Originally, President Cleveland was the face of the $20 bill – issued in 1914. His face was swapped in 1929 for President Jackson, and Cleveland, then, moved to the $1000 bill.
Why Grover Cleveland?
He was the 22nd and 24th president – the only person who served two non-consecutive terms in the office (1885–1889 and 1893–1897).
He was known as a political reformer.
Last printed in circa 1940s, the one thousand dollar bill notes were mostly intended to be used to transactions between banks and not between or among people.
When someone asks you “Who is on the $1000 dollar bill?”, the simple answer is both Presidents Hamilton and Cleveland (but they're not in the same picture).
How much is a one thousand dollar bill worth?
So, you may be asking what the 1000 dollar bill value is now.
Technically, a thousand dollar bill is still $1K bill. Most $500 and $1,000 bills are more common that the $100,000 bill. They can typically worth over their face value (depending on the condition).
That said, this denomination is by a stretch a rare denomination. It's rare that you could only see them in museums, open market, or in auctions.
In actuality, a rarer $1,000 dollar bill was auction for over $2 million. That's millions of dollars.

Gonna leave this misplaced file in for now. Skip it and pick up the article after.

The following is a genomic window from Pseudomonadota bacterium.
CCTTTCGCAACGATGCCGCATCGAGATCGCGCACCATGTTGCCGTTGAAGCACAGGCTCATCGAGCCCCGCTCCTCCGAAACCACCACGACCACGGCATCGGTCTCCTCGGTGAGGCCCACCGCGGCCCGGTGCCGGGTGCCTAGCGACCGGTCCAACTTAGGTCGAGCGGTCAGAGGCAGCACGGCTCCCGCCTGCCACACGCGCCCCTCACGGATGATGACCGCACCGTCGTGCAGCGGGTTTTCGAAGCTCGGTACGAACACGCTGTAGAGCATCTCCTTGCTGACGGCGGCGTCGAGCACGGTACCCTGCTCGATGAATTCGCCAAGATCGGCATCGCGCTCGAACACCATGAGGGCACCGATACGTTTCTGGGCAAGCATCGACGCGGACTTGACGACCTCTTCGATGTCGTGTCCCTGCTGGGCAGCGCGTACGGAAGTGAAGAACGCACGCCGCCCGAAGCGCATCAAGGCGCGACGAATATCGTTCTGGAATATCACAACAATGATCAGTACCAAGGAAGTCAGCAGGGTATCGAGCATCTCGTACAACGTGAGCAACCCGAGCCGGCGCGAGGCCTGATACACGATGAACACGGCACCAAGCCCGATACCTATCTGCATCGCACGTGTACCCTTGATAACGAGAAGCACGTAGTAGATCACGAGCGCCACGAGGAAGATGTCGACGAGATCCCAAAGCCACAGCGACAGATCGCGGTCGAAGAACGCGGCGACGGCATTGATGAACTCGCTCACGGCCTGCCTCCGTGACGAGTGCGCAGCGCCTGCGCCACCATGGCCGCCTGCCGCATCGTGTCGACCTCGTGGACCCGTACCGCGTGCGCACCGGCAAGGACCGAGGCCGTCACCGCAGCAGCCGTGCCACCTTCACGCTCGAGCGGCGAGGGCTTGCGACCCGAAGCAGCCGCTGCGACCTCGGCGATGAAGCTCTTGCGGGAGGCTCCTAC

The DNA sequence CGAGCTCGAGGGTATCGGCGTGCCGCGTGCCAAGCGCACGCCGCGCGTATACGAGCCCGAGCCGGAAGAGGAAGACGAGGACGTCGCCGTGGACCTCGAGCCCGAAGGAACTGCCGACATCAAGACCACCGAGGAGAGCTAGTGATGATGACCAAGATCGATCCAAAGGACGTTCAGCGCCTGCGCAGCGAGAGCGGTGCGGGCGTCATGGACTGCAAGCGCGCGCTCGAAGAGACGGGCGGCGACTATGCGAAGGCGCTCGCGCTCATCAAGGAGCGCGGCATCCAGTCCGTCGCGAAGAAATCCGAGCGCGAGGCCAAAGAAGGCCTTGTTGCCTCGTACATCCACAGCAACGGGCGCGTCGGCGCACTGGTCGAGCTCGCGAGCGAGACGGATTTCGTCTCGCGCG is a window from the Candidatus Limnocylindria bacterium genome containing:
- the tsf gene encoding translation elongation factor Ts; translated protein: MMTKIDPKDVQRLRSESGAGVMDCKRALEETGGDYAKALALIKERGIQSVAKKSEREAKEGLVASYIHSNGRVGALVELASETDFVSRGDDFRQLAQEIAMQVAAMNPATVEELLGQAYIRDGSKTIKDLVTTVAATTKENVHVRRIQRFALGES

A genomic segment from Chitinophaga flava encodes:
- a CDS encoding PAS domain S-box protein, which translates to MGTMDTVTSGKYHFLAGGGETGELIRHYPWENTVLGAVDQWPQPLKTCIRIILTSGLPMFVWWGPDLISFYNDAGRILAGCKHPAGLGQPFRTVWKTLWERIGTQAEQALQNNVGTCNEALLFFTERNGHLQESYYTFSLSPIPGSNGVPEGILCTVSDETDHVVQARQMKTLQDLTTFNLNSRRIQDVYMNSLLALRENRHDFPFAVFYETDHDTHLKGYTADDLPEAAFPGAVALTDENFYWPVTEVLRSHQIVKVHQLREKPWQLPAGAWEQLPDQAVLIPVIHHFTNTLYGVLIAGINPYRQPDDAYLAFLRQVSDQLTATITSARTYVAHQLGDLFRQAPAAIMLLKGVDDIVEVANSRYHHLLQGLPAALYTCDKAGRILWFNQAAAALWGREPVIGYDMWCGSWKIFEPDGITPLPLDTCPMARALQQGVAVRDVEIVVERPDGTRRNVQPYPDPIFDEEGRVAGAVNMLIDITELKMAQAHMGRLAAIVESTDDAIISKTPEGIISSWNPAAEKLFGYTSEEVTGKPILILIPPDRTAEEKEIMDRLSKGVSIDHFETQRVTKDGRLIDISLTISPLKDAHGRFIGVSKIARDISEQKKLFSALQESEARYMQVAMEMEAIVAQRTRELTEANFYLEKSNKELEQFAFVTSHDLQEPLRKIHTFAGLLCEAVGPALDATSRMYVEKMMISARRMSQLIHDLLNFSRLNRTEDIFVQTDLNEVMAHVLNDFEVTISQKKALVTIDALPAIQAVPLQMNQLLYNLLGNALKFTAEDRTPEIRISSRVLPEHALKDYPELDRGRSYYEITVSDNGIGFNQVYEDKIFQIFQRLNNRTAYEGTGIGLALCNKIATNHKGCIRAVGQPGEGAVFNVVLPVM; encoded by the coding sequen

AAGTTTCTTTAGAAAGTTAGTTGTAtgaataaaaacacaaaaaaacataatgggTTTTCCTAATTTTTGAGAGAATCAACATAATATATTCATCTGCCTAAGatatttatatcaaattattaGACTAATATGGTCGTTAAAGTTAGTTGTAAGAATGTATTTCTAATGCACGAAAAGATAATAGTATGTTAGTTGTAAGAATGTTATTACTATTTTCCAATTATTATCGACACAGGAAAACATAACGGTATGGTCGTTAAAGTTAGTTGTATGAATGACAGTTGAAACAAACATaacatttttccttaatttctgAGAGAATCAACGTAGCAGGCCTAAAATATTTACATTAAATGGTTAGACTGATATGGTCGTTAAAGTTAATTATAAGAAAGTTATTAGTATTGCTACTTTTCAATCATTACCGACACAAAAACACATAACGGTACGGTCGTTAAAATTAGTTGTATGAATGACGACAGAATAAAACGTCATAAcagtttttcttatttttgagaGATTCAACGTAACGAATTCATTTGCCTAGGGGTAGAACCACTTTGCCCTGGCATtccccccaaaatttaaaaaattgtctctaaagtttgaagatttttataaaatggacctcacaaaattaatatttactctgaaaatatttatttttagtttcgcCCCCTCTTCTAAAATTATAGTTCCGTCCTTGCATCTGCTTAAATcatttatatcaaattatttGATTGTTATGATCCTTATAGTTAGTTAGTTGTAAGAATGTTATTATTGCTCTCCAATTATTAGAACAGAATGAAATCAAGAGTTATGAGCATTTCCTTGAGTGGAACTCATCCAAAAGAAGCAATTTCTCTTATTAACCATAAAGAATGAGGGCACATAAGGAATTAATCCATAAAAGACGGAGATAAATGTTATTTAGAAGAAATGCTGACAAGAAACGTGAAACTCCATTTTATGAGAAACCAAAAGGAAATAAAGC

It was sold in Baltimore. The note was sold to a buyer (anonymous) at the Winter Whitman expo.
It’s some of the most expensive money that money can buy: A rare $1,000 bill sold at auction Thursday night in Baltimore for $2.04 million.
The note was nicknamed “the grand watermelon.” That's because the zeroes on that bill were ornately designed to defer counterfeiting, and actually resembled that fruit.
So, what does this mean?
It means that finding that elusive, rare $1000 dollar bill is hard (if not impossible) even in auctions. That's most probably why it fetched for over $2M.
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Why were $1000 dollar bills discounted and are no longer in circulation?
Since it was designed to be used for bank-to-bank transactions in certain cases of large transactions, there was a lack of use of it.
In July 14, 1969, that Treasury indicated that it would quit issuing notes such as $500, $1,000, $5,000, and $10,000 notes immediately because the bills were so sparsely circulated.
This means that there hasn't been an actual print run of these bills since 1945.
Would these notes be valuable today in circulation?
Probably not. With the introduction and adoption of electronic money system – no need to make paper transactions between banks and the government-, there may no longer be a need to use these high dollar denominations.
That means there's probably no major use for a $1000 dollar bill.
In addition, since a lot of denominations have been counterfeited time and time again, counterfeiting these denominations could be costly for those who get them.
$1000 Bill: Final Thoughts
Is there a thousand dollar bill? Absolutely yes.
That said, finding it is difficult, and may even be impossible unless you have access to an auction and has a few million dollars to shell out.
They were plenty in circulation back in the old days, but not anymore.
It has become a rare collection that it is valued more than what the face value is.
Have you seen a $1000 dollar bill? Did you see it in a museum, auction, or somewhere else? Please let me know your thoughts.